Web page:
I found this earlier on Daily Mail – Church of England to launch a ‘Google Maps for graves’ within five years enabling family historians to search for burial records and locations in an online database: https://www.dailymail.co.uk/sciencetech/article-8068893/Church-England-launch-Google-Maps-graves-five-years.html and has been reported by some other bloggers as well. A lot more on the link above.
Thousands of cemeteries across the UK will be imaged and mapped over the next five years to create a comprehensive database of British burial sites.
The Church of England project hopes to immortalise the tombs of millions of people buried in Anglican graveyards as well as those interred on unconsecrated land.
Maps and photographs will be uploaded alongside burial records in a searchable database at some point before 2026.
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Volunteers partnered with Historic England, which injected £250,000 in funding, and Atlantic Geomatics who provided the technology and expertise to trial the project for two cemeteries in West Yorkshire
Volunteers from the Church of England have been working for some time towards this project.
Historic England previously provided £250,000 in funding for its ‘Church Heritage Record’, which was also matched by the Church of England.
Private company Atlantic Geomatics is providing the technology and expertise.
The database will be used by amateur genealogists to trace their lineage and grave details and monument photos for free, as well as information from the registers.
Users may be charged to access other information to help fund the project.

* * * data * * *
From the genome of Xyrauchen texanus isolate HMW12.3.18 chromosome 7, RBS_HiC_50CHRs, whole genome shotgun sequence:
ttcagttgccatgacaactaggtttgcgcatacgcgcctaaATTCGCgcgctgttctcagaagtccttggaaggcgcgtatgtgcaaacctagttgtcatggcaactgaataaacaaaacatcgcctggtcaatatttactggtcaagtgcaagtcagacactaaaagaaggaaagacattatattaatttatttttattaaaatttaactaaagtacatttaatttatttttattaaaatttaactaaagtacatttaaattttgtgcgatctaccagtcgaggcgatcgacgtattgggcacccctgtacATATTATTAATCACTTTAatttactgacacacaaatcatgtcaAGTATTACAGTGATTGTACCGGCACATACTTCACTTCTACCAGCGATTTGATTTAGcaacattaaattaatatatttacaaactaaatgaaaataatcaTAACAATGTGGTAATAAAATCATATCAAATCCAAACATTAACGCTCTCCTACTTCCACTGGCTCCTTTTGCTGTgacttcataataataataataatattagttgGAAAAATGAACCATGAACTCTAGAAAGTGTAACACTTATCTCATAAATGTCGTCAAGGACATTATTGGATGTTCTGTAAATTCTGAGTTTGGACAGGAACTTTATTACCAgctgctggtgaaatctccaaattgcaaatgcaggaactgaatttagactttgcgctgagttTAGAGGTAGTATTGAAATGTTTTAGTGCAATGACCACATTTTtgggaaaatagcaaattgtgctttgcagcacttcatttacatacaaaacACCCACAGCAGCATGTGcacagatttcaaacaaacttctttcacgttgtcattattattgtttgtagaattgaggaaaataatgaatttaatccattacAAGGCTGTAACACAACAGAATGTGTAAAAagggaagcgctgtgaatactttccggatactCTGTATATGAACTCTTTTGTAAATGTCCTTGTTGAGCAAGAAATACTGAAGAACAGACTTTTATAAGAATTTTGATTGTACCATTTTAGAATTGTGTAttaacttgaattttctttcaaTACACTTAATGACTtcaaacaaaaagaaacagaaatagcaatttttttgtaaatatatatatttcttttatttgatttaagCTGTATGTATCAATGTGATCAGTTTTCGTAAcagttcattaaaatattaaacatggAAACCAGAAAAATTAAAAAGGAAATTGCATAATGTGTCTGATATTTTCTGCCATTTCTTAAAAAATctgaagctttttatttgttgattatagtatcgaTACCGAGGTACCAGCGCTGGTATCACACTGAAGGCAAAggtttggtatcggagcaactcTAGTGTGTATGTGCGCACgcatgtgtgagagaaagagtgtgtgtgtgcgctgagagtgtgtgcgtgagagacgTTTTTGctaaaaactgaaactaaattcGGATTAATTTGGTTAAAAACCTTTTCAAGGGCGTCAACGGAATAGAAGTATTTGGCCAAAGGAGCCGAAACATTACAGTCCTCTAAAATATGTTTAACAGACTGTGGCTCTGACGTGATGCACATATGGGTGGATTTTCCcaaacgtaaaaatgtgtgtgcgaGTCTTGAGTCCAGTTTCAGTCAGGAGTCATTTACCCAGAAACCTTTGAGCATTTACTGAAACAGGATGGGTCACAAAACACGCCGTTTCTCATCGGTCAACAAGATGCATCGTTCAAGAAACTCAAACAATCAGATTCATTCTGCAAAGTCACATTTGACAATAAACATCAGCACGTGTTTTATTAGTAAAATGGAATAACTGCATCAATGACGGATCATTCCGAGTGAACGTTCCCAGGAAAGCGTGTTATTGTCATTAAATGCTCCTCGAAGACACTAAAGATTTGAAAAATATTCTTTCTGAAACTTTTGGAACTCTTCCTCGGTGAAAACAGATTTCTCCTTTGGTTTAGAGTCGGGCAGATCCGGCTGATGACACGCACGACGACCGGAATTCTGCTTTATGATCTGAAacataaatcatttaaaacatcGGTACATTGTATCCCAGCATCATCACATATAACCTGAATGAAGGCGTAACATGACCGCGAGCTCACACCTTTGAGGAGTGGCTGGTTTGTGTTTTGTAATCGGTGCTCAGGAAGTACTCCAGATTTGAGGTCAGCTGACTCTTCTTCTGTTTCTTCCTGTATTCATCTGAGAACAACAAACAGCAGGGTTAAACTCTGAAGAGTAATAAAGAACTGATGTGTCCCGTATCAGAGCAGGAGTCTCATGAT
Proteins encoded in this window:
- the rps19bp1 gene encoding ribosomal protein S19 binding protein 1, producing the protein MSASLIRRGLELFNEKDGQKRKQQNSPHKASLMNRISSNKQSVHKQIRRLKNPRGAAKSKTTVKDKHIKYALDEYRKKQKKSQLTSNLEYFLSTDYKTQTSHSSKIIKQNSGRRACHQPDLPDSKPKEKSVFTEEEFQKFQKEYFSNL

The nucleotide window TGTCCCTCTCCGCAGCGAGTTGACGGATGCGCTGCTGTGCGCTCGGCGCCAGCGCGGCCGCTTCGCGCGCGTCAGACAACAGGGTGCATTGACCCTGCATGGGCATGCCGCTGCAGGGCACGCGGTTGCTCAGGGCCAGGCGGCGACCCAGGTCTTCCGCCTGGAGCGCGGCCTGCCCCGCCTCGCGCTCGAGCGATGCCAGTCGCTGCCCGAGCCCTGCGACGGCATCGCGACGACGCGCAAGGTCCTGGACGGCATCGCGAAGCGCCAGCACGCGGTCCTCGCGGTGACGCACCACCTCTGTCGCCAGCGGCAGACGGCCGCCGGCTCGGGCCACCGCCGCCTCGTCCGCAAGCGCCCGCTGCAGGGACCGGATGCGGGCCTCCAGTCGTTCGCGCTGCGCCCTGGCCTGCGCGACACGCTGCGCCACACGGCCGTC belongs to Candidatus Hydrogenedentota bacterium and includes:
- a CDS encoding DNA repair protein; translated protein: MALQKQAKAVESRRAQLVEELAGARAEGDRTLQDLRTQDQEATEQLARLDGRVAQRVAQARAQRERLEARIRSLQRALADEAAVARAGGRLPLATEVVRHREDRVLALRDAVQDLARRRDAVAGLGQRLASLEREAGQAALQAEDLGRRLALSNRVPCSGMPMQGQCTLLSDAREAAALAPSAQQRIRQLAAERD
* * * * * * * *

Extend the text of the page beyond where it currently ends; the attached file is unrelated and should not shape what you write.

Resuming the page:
According to Atlantic Geomatics, the mapping system will allow people to search for a person, add additional records, view reserved grave sites and measure plots.
Tim Viney, owner and managing director of Altlantic Geomatics, told MailOnline: ‘Across the country there are thousands of burial grounds, each with important assets, buildings and infrastructure.
‘These valuable assets, in particular memorials and gravestones, must be maintained, records kept of where they are, what they look like.
‘The estimated 35,000,000 burial records relating to the Church of England burial grounds are a huge resource yet they are currently difficult to access.
‘We are delighted to be working with the Church of England with whom we propose a systematic approach across the country to map their churchyards.
‘Integrating the map with images of the memorials and the historic records will protect the records but also make them accessible online.
‘We are in discussion with potential partners to source investment to facilitate a rapid deployment across the country.
‘This is certainly an exciting and challenging project”